Sunday, July 13, 2014
Inquirer Daily News

Live Sixers games on the Internet? Perhaps

Sixer Andre Iguodala took a pass while being defended by the Orlando Magic´s Hedo Turkoglu during a game in April.
Sixer Andre Iguodala took a pass while being defended by the Orlando Magic's Hedo Turkoglu during a game in April. STEVEN M. FALK / Staff Photographer

Sixers fans in the Philadelphia area could watch live games on the Internet this basketball season for the first time, as long as they pay an extra fee that runs about $20 a month.

Comcast SportsNet Philadelphia, which carries 76ers regular-season games on cable TV, might announce the details of the new service by the start of the season Oct. 28. Some negotiations were still taking place, sources said.

Although out-of-market pro sports games have been available online through the sports leagues, regional sports networks were slow to stream local pro games because of fears the Internet would cannibalize TV viewing.

Comcast crafted a plan to avoid that problem. Sixers fans will pay for live games on the Internet, sources say, even if they buy the Comcast's SportsNet channel that televises Sixers games.

Besides the Sixers, Comcast Corp. owns local broadcast rights to the Boston Celtics, Washington Wizards, Chicago Bulls, Golden State Warriors, Sacramento Kings, and Portland Trail Blazers. Comcast regional sports networks could adopt a similar online pricing plan for those basketball franchises, sources say.

The Sixers plan is a vivid departure from Comcast's broader Internet strategy that was announced this summer in New York and is called "TV Everywhere." Here, Comcast is making cable TV channels available on the Internet to Comcast cable TV subscribers for free.

The economics of sports is different than general entertainment, experts say, and most likely led to the extra-fee policy. The National Basketball Association charges Comcast, or any operator, $3,000 per game to stream local games. There are 82 regular-season NBA games.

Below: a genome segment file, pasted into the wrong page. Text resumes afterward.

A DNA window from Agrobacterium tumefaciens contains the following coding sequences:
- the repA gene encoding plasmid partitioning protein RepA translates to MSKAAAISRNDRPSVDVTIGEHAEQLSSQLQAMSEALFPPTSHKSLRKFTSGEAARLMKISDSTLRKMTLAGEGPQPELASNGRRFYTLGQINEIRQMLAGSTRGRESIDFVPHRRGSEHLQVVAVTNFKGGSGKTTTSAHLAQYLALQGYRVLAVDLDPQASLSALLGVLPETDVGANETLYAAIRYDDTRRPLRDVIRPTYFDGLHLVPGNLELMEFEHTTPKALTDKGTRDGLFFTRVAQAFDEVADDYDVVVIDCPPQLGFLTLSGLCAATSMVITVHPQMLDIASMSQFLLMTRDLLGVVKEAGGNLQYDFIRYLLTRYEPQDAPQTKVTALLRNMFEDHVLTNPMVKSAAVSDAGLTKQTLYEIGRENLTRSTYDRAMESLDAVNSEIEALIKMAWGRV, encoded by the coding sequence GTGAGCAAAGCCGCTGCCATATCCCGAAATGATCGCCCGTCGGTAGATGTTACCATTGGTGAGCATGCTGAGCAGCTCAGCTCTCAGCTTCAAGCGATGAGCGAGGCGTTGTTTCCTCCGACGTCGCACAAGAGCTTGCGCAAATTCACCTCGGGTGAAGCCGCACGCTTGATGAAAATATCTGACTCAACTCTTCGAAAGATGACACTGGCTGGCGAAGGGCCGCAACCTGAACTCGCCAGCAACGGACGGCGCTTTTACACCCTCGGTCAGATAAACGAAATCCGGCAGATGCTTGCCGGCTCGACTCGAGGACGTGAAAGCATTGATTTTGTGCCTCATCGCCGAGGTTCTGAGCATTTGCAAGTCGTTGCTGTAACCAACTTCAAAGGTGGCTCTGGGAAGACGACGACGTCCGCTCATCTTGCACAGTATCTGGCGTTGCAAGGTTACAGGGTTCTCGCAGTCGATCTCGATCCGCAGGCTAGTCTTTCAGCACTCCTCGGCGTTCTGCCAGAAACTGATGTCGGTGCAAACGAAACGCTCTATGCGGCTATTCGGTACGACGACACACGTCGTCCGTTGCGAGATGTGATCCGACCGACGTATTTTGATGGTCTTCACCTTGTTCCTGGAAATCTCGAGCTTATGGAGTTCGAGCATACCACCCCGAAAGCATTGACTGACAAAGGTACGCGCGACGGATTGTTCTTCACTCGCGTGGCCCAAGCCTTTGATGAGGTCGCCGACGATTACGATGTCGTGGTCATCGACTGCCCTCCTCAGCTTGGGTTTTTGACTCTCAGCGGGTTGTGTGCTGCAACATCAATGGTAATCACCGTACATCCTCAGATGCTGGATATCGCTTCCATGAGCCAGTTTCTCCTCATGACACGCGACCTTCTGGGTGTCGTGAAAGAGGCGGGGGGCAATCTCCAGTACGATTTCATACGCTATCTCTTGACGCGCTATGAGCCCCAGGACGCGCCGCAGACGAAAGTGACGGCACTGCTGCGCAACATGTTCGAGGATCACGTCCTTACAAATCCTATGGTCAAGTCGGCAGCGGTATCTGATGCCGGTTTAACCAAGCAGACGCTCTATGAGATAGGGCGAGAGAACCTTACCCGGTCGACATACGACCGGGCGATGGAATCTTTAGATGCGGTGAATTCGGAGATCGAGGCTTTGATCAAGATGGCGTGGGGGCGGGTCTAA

Comcast would not comment on specifics. Spokesman Tim Fitzpatrick said in a statement: "We are exploring the issue of live pro-game streaming with our team partners to find the most effective solution."

Comcast, ESPN, and others are testing online business models to capture audience and revenue as viewers migrate online from traditional TV.

This season, New York Yankees and San Diego Padres games were available on the Internet in their local markets for a fee. Major League Baseball is negotiating with other teams and local broadcast rights-holders to show more live baseball games next year on the Internet, industry sources say.

In a separate and controversial business model, ESPN has been charging broadband providers a per-subscriber fee of 10 cents to 25 cents for ESPN360.com, an online sports site with 3,000 live games. ESPN is a division of entertainment giant Walt Disney Co.

Small cable operators and rural pay-TV companies criticize the per-subscriber fee for ESPN360.com, which they have to pay. They say entertainment companies would like to bundle entertainment networks into broadband bills as they bundle the cable TV channels into cable TV bills. They fear that if ESPN is successful, other entertainment conglomerates could ask Internet providers for per-subscriber fees for Web sites, leading to higher broadband bills and a backlash against broadband providers.

"If ESPN360 is a great product, then have people go out and buy it. Don't make us buy it for them," said Matthew Polka, president and chief executive officer of the American Cable Association in Pittsburgh, a trade industry group of smaller cable companies. Polka's association has submitted comments stating its concerns with ESPN360 to the Federal Communications Commission.

ESPN did not respond to phone calls for response.

Comcast's developing a plan with the Sixers shows the complexity of the online sports media business.

Because of various agreements, Comcast SportsNet can stream Sixers games only in Sixersland. A package of live out-of-market games is available from the National Basketball Association for $134.95 per season over Comcast or another broadband provider, according to the NBA Web site.

Comcast, which is a majority owner of the Sixers through Comcast Spectacor, will offer the online Sixers games on the Internet to people who buy a cable TV service with Comcast SportsNet Philadelphia. The network is available in about three million homes in eastern Pennsylvania, South Jersey, and northern Delaware. There are 24 cable TV companies with the Comcast SportsNet channel in the three-state region.

Said Fitzpatrick in his statement: "In Philadelphia and our other markets, we're creating the premier destination for local sports fans by offering around-the-clock original sports coverage, the most local video, and exclusive fan experiences with local teams and players."

 


Contact staff writer Bob Fernandez at 215-854-5897 or bob.fernandez@phillynews.com.

 

 

Bob Fernandez Inquirer Staff Writer
Latest Videos:
Also on Philly.com:
Stay Connected